Science

Eighth graders are finishing up our study of light waves with an in-depth look at vision and corrective vision measures. Last week we dissected a cow eye to help us grasp the anatomy of the eye, then moved on to studying various vision problems like nearsightedness, farsightedness, and cataracts. We also learned how these vision problems are now able to be corrected with cutting-edge technology using current knowledge of wave properties. On Monday, we will get a special presentation from eye surgeon and SPS parent, Jason Dimmig, who will share his recent work in Ethopia working to help people with the same vision problems we’ve been studying in class!

The 3rd graders were deeply engaged in Earth Day activities last week! First, we had a visit from Jackie Wilson at the Environmental Center with a specific focus on water conservation. We learned that while nearly 70% of the world is covered by water, only 2.5 percent of it is fresh. The rest is saline and ocean-based. Even then, just 1% of our freshwater is easily accessible, with much of it trapped in glaciers and snowfields.

Students also engaged in the design cycle by creating a robot out of recycled materials. They first started their project by addressing an environmental problem, then brainstorming possible solutions. Once teams decided on a best solution, they drafted different robot designs with features and tools that would help solve the problem.

Finally, on Friday, SPS parent and Forest Service employee, Kevin Foss led the third graders on an informational river walk along the Deschutes River. During the walk, 3rd graders learned about sources of rivers, and how, over time, rivers change course and carve a path through the land. What a wonderful week full of hands-on learning experiences!

Math & Science

If you attended the annual Earth Day Fair in downtown Bend last weekend, you probably noticed how wonderful the Environmental Center looked with it’s newly planted bee garden, trash-free sidewalks, and freshly spread mulch! This is largely due to the hard work our 7th graders put in last Friday for our annual Earth Day project. For nearly 3 hours last week, students worked tirelessly to make a difference in our community, and learn positive habits to help us preserve our planet. This is the second year we’ve partnered with the Environmental Center for our Earth Day volunteer mission, and we’re looking forward to continuing this partnership in the coming years. As an added bonus, students were also able to count their volunteer hours as money raised for our Sparrow, Hudson.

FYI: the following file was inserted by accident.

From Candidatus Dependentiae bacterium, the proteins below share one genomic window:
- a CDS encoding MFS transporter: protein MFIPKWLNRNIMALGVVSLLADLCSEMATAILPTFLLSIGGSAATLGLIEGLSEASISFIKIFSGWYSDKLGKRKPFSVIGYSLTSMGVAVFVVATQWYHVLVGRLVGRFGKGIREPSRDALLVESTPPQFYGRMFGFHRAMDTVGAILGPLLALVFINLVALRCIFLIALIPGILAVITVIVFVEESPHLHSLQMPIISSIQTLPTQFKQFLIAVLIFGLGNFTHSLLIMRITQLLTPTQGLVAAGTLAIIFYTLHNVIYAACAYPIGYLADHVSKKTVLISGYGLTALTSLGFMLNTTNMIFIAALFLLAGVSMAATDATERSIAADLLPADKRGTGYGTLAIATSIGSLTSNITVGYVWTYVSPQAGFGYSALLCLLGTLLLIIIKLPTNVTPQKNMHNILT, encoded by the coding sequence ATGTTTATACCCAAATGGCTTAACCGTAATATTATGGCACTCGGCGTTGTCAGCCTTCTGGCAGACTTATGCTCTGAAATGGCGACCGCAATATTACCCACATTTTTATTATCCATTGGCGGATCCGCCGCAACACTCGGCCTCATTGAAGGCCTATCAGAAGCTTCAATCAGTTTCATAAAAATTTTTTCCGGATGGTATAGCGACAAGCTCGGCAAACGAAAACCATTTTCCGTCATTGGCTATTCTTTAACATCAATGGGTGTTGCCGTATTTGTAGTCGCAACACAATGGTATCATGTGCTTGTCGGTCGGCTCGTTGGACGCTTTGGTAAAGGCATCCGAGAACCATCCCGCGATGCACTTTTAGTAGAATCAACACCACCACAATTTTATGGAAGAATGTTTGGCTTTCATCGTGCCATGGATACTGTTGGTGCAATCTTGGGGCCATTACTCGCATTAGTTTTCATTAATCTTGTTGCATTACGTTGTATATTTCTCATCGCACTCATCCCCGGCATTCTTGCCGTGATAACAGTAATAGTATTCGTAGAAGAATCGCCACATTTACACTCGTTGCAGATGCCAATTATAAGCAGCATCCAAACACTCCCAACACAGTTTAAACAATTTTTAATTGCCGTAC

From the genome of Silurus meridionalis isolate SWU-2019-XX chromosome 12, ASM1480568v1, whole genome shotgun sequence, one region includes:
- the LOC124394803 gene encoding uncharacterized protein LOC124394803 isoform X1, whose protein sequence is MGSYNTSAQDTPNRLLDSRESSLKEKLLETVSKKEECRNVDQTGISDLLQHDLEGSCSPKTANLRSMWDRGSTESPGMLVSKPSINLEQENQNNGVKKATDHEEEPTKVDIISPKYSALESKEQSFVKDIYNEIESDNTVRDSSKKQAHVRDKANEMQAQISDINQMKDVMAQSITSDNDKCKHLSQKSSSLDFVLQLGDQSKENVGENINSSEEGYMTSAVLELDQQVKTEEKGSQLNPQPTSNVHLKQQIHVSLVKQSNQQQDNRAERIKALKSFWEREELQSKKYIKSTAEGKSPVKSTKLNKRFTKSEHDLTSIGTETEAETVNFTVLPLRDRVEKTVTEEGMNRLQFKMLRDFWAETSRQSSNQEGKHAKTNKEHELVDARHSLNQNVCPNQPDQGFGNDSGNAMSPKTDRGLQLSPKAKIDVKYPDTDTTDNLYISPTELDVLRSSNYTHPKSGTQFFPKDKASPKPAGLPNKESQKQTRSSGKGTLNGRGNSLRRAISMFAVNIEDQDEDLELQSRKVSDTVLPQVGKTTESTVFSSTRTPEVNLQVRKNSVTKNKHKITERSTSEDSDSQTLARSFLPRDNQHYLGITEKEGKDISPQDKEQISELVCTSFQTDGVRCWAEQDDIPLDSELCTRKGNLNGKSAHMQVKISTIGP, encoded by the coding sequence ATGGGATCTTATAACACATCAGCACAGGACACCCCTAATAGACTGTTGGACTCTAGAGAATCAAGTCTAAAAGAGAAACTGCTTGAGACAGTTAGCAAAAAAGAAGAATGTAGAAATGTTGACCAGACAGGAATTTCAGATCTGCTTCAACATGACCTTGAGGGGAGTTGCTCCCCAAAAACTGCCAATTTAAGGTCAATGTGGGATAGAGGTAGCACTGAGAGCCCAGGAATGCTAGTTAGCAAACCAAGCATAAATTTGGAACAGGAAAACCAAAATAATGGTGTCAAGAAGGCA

Language Arts

Students have been learning about the fantasy genre by reading the novel A Wrinkle in Time as a class. This has been a very fun and challenging unit for all students. Students are using what they have learned to write a short story in the fantasy genre. Like with any genre, a good story contains strong elements of character, setting, plot, and explores a theme that goes beyond the story itself. Last week students used pre-writing techniques to brainstorm possible stories. After writing a rough draft, students have been working hard to edit and add to their stories, which are due on Friday.

Additionally, students have been participating in a literature circle in a group of 3-6 students. They are reading a book of their choice and each week students take on roles such as Discussion Director, Summarizer, and Illustrator. As they read, they are looking for specific ways that the author has crafted the story. Groups will meet weekly for the next few weeks to discuss their thoughts and share their ideas. These discussions will help students as they ultimately write a comparative essay between A Wrinkle in Time and their literature circle novel.

Humanities

Our next humanities unit will begin next week and we will be studying the European Renaissance.

Math

We have started working with fractions, decimals and percents. I want students to be able to have a fluid understanding of fractions, decimals and percents. This is a great topic students can use in their everyday life. When shopping encourage students to find the best deals by finding unit rates and by understanding sale prices with percent discounts. Great life skills.

Science

Students have been making a video for the City of Bend – Clean Water Works contest. I am have been very impressed by the videos they have produced. I will be sending out links to the videos, so be on the lookout for your students video.